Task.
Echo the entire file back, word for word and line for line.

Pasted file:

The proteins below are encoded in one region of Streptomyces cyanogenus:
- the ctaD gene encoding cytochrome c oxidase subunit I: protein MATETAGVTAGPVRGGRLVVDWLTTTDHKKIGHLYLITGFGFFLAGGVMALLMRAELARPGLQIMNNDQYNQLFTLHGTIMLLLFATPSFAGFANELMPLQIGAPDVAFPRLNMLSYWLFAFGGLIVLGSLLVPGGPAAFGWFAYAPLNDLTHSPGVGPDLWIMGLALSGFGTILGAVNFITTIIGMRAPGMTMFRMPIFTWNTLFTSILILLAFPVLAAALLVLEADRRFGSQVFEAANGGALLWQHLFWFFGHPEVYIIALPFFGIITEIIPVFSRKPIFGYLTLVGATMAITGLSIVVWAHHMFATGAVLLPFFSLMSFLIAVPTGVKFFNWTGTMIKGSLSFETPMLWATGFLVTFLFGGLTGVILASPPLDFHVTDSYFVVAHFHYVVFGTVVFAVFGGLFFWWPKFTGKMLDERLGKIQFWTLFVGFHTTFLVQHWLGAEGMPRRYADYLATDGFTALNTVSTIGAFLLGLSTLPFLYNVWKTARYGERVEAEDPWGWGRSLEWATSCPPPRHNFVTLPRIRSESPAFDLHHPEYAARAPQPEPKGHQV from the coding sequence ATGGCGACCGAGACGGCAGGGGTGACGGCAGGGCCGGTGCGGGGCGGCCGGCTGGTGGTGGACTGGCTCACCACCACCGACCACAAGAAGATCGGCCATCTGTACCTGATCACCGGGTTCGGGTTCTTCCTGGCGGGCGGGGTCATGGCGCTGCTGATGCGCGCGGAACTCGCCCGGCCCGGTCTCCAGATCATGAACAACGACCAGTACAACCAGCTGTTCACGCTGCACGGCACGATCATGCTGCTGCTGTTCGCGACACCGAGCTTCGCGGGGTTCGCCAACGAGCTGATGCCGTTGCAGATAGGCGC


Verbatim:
The proteins below are encoded in one region of Streptomyces cyanogenus:
- the ctaD gene encoding cytochrome c oxidase subunit I: protein MATETAGVTAGPVRGGRLVVDWLTTTDHKKIGHLYLITGFGFFLAGGVMALLMRAELARPGLQIMNNDQYNQLFTLHGTIMLLLFATPSFAGFANELMPLQIGAPDVAFPRLNMLSYWLFAFGGLIVLGSLLVPGGPAAFGWFAYAPLNDLTHSPGVGPDLWIMGLALSGFGTILGAVNFITTIIGMRAPGMTMFRMPIFTWNTLFTSILILLAFPVLAAALLVLEADRRFGSQVFEAANGGALLWQHLFWFFGHPEVYIIALPFFGIITEIIPVFSRKPIFGYLTLVGATMAITGLSIVVWAHHMFATGAVLLPFFSLMSFLIAVPTGVKFFNWTGTMIKGSLSFETPMLWATGFLVTFLFGGLTGVILASPPLDFHVTDSYFVVAHFHYVVFGTVVFAVFGGLFFWWPKFTGKMLDERLGKIQFWTLFVGFHTTFLVQHWLGAEGMPRRYADYLATDGFTALNTVSTIGAFLLGLSTLPFLYNVWKTARYGERVEAEDPWGWGRSLEWATSCPPPRHNFVTLPRIRSESPAFDLHHPEYAARAPQPEPKGHQV from the coding sequence ATGGCGACCGAGACGGCAGGGGTGACGGCAGGGCCGGTGCGGGGCGGCCGGCTGGTGGTGGACTGGCTCACCACCACCGACCACAAGAAGATCGGCCATCTGTACCTGATCACCGGGTTCGGGTTCTTCCTGGCGGGCGGGGTCATGGCGCTGCTGATGCGCGCGGAACTCGCCCGGCCCGGTCTCCAGATCATGAACAACGACCAGTACAACCAGCTGTTCACGCTGCACGGCACGATCATGCTGCTGCTGTTCGCGACACCGAGCTTCGCGGGGTTCGCCAACGAGCTGATGCCGTTGCAGATAGGCGC